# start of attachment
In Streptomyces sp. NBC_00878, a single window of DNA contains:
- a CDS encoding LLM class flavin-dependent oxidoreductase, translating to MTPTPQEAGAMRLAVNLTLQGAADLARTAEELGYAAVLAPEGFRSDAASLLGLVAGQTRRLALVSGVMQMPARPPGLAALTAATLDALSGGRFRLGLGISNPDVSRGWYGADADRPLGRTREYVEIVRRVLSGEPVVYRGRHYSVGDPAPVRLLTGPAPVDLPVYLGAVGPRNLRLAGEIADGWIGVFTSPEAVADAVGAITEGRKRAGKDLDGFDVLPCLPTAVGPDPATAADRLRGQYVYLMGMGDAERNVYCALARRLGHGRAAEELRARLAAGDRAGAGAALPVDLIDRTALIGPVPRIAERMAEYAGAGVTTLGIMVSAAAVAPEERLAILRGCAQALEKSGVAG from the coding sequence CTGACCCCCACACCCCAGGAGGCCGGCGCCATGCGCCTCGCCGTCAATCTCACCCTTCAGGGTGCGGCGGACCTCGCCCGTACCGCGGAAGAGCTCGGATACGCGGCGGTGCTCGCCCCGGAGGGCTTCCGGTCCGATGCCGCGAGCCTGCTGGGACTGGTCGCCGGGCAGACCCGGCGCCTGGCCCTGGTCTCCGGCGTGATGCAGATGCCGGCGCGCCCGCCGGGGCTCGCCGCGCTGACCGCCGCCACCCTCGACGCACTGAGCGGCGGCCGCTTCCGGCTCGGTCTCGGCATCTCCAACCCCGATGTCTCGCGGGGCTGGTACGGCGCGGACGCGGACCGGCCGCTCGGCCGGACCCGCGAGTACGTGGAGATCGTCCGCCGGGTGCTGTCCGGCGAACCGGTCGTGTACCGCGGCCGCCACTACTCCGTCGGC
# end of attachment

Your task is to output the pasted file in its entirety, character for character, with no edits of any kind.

In Streptomyces sp. NBC_00878, a single window of DNA contains:
- a CDS encoding LLM class flavin-dependent oxidoreductase, translating to MTPTPQEAGAMRLAVNLTLQGAADLARTAEELGYAAVLAPEGFRSDAASLLGLVAGQTRRLALVSGVMQMPARPPGLAALTAATLDALSGGRFRLGLGISNPDVSRGWYGADADRPLGRTREYVEIVRRVLSGEPVVYRGRHYSVGDPAPVRLLTGPAPVDLPVYLGAVGPRNLRLAGEIADGWIGVFTSPEAVADAVGAITEGRKRAGKDLDGFDVLPCLPTAVGPDPATAADRLRGQYVYLMGMGDAERNVYCALARRLGHGRAAEELRARLAAGDRAGAGAALPVDLIDRTALIGPVPRIAERMAEYAGAGVTTLGIMVSAAAVAPEERLAILRGCAQALEKSGVAG from the coding sequence CTGACCCCCACACCCCAGGAGGCCGGCGCCATGCGCCTCGCCGTCAATCTCACCCTTCAGGGTGCGGCGGACCTCGCCCGTACCGCGGAAGAGCTCGGATACGCGGCGGTGCTCGCCCCGGAGGGCTTCCGGTCCGATGCCGCGAGCCTGCTGGGACTGGTCGCCGGGCAGACCCGGCGCCTGGCCCTGGTCTCCGGCGTGATGCAGATGCCGGCGCGCCCGCCGGGGCTCGCCGCGCTGACCGCCGCCACCCTCGACGCACTGAGCGGCGGCCGCTTCCGGCTCGGTCTCGGCATCTCCAACCCCGATGTCTCGCGGGGCTGGTACGGCGCGGACGCGGACCGGCCGCTCGGCCGGACCCGCGAGTACGTGGAGATCGTCCGCCGGGTGCTGTCCGGCGAACCGGTCGTGTACCGCGGCCGCCACTACTCCGTCGGC